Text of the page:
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Clinton students shine bright in Project SEARCH

Special to The Clinton Courier

Project SEARCH

For two years, Clinton High School (CHS) has partnered with Project SEARCH and the Mississippi Baptist Medical Center to help give students with disabilities competitive employment opportunities.

Part of the Mississippi Department of Rehabilitation Services, businesses partner with the program, providing real-world experience and independent-living skills to help young people with significant disabilities make successful transitions to a productive adult life.

Clinton Public School District (CPSD) Director of Special Education Chaffie Gibbs said Project SEARCH has served as a wonderful option for students who meet the criteria for placement.

“Students are matched to jobs or careers based on his or her interest, skills and ability, which provides a one-to-one personal approach to job training and employment,” Gibbs said. “The ultimate goal for these students is employment with benefits, and we’re already seeing that happen.”

“Last year, we had six students complete the program who are currently working full-time,” said Grace Harris, Transition Coordinator for CPSD. “This year, we will have three students complete the program with prospects for employment.”

Lindsay Pardue, Special Education and Life Skills teacher at CHS, said the program has been valuable for her students.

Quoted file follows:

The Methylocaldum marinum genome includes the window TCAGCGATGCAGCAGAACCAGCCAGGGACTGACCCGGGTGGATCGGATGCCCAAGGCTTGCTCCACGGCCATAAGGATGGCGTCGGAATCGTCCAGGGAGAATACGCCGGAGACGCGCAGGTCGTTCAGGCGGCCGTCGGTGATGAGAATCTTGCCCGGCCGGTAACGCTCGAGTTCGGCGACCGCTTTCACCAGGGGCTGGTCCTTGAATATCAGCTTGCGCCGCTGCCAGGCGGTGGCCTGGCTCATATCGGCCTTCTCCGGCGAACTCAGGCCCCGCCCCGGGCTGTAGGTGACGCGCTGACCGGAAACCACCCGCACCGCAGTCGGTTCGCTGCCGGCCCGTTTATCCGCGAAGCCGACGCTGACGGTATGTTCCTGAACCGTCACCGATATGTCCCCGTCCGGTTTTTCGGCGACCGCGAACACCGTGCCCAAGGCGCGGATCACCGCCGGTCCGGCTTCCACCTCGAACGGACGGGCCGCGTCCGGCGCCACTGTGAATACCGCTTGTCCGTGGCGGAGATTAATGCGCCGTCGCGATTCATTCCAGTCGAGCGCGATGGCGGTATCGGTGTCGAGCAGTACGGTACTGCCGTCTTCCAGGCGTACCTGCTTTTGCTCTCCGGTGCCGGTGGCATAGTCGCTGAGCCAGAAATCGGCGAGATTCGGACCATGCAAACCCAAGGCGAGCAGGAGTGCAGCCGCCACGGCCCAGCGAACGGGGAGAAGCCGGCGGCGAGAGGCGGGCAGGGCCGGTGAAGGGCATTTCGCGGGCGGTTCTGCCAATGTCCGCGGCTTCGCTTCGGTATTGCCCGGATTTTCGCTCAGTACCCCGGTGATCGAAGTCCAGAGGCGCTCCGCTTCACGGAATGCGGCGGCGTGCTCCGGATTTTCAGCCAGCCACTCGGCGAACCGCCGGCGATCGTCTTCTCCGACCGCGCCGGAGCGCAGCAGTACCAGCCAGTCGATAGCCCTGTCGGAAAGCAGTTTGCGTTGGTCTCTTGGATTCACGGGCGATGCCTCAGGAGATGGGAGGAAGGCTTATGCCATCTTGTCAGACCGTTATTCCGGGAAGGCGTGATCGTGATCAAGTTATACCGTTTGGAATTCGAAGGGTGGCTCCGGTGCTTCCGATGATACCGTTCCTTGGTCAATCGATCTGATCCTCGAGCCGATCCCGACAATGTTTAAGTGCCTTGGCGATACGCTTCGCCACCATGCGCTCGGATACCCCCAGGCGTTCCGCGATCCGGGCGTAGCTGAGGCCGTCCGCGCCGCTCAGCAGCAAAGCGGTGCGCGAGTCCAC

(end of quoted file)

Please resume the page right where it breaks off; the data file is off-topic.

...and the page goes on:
“Project SEARCH has opened up job experiences and opportunities for our students to participate in competitive, integrated employment, something that they might not have had the chance to experience otherwise.”

Three CHS students are currently enrolled in the Project SEARCH program.

Collin Brown interned at the Mississippi Baptist Medical Center, learning organizational and retail skills.

“I learned a lot of different job skills that will help me when I get a job,” Brown said. “I like the confidence in myself, and it has taught me to communicate better.”

Kate Dickens plans to work at the Mustard Seed and possibly at what she refers to as her dream job—Chick-fil-A.

 

“I like to work,” Dickens said. “I learned so many skills, and I learned to work by myself.”

 

Malayla James interned at Baptist, as well, earning both her driver’s license and CPR certification.

 

“The people at the hospital care about me and my success,” James said. “They believe in me. I’ve learned how to be independent and how to do my job well.”

 

Baptist Project SEARCH has one instructor, Shay Jackson, and two job skill coaches, Sunshine Pastorek and Ken McCreary. The staff is responsible for teaching job skills that will help each intern to put their best foot forward in the competitive employment world.

 

“This program is a game changer for young adults with disabilities,” Shay Jackson said. “God has created everyone with a purpose. It is an honor to help this amazing group of young adults realize their capabilities and achieve more than anyone thought. Our interns come into the program uncertain of what the future holds for them. I am always in awe of the growth and independence that is gained in one year. The individuals in this program are eager to embark on the adventure. Each year, I am amazed more and more of the obstacles that each individual overcomes. They are my heroes.”



 

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